Quantized Compressive Sensing with RIP Matrices: The Benefit of Dithering
In Compressive Sensing theory and its applications, quantization of sign...
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Restricted Structural Random Matrix for Compressive Sensing
Compressive sensing (CS) is wellknown for its unique functionalities of...
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Sparse Depth Sensing for ResourceConstrained Robots
We consider the case in which a robot has to navigate in an unknown envi...
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(l1,l2)RIP and Projected BackProjection Reconstruction for PhaseOnly Measurements
This letter analyzes the performances of a simple reconstruction method,...
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Mixed onebit compressive sensing with applications to overexposure correction for CT reconstruction
When a measurement falls outside the quantization or measurable range, i...
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Fast Binary Compressive Sensing via ℓ_0 Gradient Descent
We present a fast Compressive Sensing algorithm for the reconstruction o...
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EnergyEfficient Sensor Censoring for Compressive Distributed Sparse Signal Recovery
To strike a balance between energy efficiency and data quality control, ...
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One Bit to Rule Them All : Binarizing the Reconstruction in 1bit Compressive Sensing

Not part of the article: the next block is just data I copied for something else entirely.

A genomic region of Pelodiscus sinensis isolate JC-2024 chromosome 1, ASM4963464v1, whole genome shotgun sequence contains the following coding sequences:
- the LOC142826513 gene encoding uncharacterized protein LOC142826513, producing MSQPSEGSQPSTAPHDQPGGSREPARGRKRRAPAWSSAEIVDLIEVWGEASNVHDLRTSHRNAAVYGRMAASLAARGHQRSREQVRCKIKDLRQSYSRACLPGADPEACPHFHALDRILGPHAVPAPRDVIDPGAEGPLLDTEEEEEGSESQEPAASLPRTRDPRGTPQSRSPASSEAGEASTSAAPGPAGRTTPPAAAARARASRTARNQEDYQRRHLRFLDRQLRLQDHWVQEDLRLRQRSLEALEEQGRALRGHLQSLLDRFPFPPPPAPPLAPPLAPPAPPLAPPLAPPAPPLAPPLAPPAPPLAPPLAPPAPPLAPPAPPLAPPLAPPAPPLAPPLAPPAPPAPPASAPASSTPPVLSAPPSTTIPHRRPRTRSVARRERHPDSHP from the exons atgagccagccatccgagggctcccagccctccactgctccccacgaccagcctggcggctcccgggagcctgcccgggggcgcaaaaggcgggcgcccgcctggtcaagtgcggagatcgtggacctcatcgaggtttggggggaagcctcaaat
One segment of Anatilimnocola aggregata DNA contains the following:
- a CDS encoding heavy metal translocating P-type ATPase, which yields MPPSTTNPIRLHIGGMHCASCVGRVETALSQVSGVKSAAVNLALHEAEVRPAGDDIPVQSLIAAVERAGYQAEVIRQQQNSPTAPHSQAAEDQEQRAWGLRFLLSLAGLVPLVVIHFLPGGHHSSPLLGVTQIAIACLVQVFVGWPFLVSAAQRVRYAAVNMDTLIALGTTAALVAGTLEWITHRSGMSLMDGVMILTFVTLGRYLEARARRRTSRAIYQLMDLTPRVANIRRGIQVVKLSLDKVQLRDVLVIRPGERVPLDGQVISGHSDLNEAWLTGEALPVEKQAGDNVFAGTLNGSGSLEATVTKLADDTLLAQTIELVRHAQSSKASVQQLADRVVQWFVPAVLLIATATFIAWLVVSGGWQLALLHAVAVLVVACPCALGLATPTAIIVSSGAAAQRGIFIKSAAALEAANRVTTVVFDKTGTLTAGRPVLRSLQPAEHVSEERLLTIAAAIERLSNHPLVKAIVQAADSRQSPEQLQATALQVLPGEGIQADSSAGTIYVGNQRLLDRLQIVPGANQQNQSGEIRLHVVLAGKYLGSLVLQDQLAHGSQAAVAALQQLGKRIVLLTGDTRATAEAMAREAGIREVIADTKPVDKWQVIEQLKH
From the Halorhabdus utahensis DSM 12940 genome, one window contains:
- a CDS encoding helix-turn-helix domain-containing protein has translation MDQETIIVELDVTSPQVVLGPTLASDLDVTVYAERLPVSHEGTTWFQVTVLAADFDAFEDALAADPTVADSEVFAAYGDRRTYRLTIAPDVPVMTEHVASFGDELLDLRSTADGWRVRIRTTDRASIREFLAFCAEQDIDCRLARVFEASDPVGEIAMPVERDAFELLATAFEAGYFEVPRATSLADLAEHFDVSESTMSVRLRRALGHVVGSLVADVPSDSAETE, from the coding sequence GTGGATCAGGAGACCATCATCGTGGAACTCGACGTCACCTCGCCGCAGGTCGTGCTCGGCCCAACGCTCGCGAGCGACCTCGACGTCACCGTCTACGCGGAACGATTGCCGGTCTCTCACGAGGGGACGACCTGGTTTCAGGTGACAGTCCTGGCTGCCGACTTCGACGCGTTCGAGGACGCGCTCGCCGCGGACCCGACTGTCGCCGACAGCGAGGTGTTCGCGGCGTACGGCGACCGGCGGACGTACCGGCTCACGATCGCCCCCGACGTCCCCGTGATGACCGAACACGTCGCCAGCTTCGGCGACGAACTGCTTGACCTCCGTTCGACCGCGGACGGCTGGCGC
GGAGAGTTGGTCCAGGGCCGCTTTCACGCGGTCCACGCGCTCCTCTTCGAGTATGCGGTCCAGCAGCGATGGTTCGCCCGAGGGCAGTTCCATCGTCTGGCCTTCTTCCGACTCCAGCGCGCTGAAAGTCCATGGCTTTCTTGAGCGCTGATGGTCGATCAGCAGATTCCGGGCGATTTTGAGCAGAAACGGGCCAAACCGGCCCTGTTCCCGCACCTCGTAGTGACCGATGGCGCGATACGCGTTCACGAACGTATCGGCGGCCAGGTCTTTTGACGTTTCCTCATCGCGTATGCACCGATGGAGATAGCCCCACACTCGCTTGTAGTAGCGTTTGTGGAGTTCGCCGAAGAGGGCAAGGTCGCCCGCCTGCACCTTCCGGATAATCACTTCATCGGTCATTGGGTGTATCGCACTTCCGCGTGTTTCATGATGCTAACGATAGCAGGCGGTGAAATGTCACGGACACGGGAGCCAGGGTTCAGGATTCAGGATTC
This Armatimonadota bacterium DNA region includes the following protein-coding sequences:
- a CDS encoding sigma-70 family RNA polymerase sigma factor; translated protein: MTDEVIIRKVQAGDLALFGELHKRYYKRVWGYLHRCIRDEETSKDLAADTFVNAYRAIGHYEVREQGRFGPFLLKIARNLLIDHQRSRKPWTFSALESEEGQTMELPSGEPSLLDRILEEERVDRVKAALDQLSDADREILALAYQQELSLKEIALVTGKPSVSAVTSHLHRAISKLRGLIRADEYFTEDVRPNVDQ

This work focuses on the reconstruction of sparse signals from their 1bit measurements. The context is the one of 1bit compressive sensing where the measurements amount to quantizing (dithered) random projections. Our main contribution shows that, in addition to the measurement process, we can additionally reconstruct the signal with a binarization of the sensing matrix. This binary representation of both the measurements and sensing matrix can dramatically simplify the hardware architecture on embedded systems, enabling cheaper and more power efficient alternatives. Within this framework, given a sensing matrix respecting the restricted isometry property (RIP), we prove that for any sparse signal the quantized projected backprojection (QPBP) algorithm achieves a reconstruction error decaying like O(m1/2)when the number of measurements m increases. Simulations highlight the practicality of the developed scheme for different sensing scenarios, including random partial Fourier sensing.
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